Congratulations, Airman Andrus! I am so proud of you!

 

Wouldn’t It Be Awesome If … You Trained For a Marathon?

One of my best friends Molly and her husband Adam are training for an upcoming marathon in their current hometown of Juneau, Alaska. Read how their training is going and why they decided to run a marathon. I’ll be sure to check in with them after the race!

Name: Adam and Molly Zaleski
Age: both 26
Occupation: Grad students – Masters of Science in Fisheries
Current City: Juneau, AK

Would you say that you were “always a runner?” How did you start running?
Molly
: I definitely was not always a runner. I started really running in college to hang out with Adam at the gym, but even then I could only run about 1 mile at a time. I was more motivated to just finish so that I could sit in the hot tub. Early training involved treadmills with TVs in front.

What was your first race, and what races have you done since then?
Adam: Our first race was Healthy Bodies, Healthy Bays 5K in the Hamptons our junior year of college. We’ve done a lot of 5Ks and 10Ks since then. Molly even ran a race on Dutch Harbor. Our favorite is the Run for the Ridley 5K in Riverhead, NY, so much so that we flew back to Long Island just for the race when we were living in Chicago. I’m more competitive with myself than with anybody else, setting personal goals.  Juneau has a wide range of runners, so we can compete against really fast athletes or just have fun.

Why do you want to run a marathon?
Adam
: To feel pain.
Molly: I wanted to challenge myself. I was never very athletic, but I like running now. I like feeling healthy and being outside. Running in Juneau is an awesome place for marathon training because I’m never bored on a long run. I saw a humpback whale during a race this past month, we’ve seen bears, and there’s always a glacier to run to. The marathon is on Douglas, which is the island next to Juneau and the only place we can actually drive to (you have to either fly in or sail in otherwise). The course is pretty hilly but wraps around North Douglas and should have pretty good views of Gastineau Channel and Juneau.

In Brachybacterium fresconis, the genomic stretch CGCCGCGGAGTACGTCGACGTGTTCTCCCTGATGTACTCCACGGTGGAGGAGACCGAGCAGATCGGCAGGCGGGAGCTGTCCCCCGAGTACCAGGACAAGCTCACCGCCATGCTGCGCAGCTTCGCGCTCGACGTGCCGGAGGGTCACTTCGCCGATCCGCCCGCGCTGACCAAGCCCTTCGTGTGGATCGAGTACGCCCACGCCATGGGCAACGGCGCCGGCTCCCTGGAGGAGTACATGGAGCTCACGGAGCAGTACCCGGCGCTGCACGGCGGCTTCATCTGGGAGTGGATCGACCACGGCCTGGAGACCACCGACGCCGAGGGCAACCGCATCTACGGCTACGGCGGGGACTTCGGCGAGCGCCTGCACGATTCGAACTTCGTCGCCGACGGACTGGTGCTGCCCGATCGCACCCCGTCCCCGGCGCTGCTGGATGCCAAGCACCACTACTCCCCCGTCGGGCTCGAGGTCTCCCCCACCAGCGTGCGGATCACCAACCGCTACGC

How are you training for the marathon?
Adam
: We’re using Hal Higdon’s novice training program. He used to be a writer for Runner’s World and has run over 100 marathons himself. He has trained people for the Chicago marathon and run it as a pacer for 5-hour marathoners. His program is 18 weeks of short and long runs, with scheduled rest days and cross training.

How do you make time for it?
Molly: We just do. We know that if we skip one run, it will make the next day harder to be motivated. Our long runs are on Saturdays, so that’s easy to schedule in, but otherwise we run after work. The nice thing is that the sun doesn’t set until around 9:30 or 10, so we don’t have to worry about running in the dark.

Do you have any race-day tips for potential marathon-ers?
Adam: We’ll let you know once we run it. We’re running our long runs with plenty of water and we’ll probably use Gu Energy Gels or Clif Shot Bloks around miles 13, 18, and 22. Wear whatever is not going to chafe! You’ll have figured that out by race day with the 15- or 16-mile runs during training.

Any other training tips?
Molly: Don’t train too hard or hurt yourself. It’s OK if you miss one day, so don’t beat yourself up about it… as long as you go out the next day. And be realistic: my goals are to finish, to not get injured, and to hopefully not puke!

Thanks for sharing, Molly and Adam! I’m so excited for you guys. GOOD LUCK!